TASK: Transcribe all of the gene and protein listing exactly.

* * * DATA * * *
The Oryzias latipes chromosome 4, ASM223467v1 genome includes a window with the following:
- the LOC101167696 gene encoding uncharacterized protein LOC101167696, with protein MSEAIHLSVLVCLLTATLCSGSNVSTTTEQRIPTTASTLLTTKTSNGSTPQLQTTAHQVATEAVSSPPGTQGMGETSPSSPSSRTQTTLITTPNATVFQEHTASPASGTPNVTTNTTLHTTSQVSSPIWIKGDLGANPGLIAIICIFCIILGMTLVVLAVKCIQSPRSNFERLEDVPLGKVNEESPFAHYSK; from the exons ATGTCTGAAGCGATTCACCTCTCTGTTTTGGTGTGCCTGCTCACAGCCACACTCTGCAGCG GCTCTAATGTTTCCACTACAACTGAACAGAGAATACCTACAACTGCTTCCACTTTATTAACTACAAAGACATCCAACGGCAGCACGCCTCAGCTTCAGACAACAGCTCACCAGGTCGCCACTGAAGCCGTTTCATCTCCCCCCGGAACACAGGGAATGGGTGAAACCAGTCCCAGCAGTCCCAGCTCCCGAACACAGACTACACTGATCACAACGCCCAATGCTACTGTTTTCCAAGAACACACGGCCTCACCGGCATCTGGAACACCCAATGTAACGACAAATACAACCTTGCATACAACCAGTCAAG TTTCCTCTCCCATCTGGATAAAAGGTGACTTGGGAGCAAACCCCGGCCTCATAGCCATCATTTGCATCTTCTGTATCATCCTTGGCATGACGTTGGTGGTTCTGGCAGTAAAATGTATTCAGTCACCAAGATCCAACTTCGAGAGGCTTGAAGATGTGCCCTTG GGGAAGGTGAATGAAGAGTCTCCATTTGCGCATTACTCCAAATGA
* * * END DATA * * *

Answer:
The Oryzias latipes chromosome 4, ASM223467v1 genome includes a window with the following:
- the LOC101167696 gene encoding uncharacterized protein LOC101167696, with protein MSEAIHLSVLVCLLTATLCSGSNVSTTTEQRIPTTASTLLTTKTSNGSTPQLQTTAHQVATEAVSSPPGTQGMGETSPSSPSSRTQTTLITTPNATVFQEHTASPASGTPNVTTNTTLHTTSQVSSPIWIKGDLGANPGLIAIICIFCIILGMTLVVLAVKCIQSPRSNFERLEDVPLGKVNEESPFAHYSK; from the exons ATGTCTGAAGCGATTCACCTCTCTGTTTTGGTGTGCCTGCTCACAGCCACACTCTGCAGCG GCTCTAATGTTTCCACTACAACTGAACAGAGAATACCTACAACTGCTTCCACTTTATTAACTACAAAGACATCCAACGGCAGCACGCCTCAGCTTCAGACAACAGCTCACCAGGTCGCCACTGAAGCCGTTTCATCTCCCCCCGGAACACAGGGAATGGGTGAAACCAGTCCCAGCAGTCCCAGCTCCCGAACACAGACTACACTGATCACAACGCCCAATGCTACTGTTTTCCAAGAACACACGGCCTCACCGGCATCTGGAACACCCAATGTAACGACAAATACAACCTTGCATACAACCAGTCAAG TTTCCTCTCCCATCTGGATAAAAGGTGACTTGGGAGCAAACCCCGGCCTCATAGCCATCATTTGCATCTTCTGTATCATCCTTGGCATGACGTTGGTGGTTCTGGCAGTAAAATGTATTCAGTCACCAAGATCCAACTTCGAGAGGCTTGAAGATGTGCCCTTG GGGAAGGTGAATGAAGAGTCTCCATTTGCGCATTACTCCAAATGA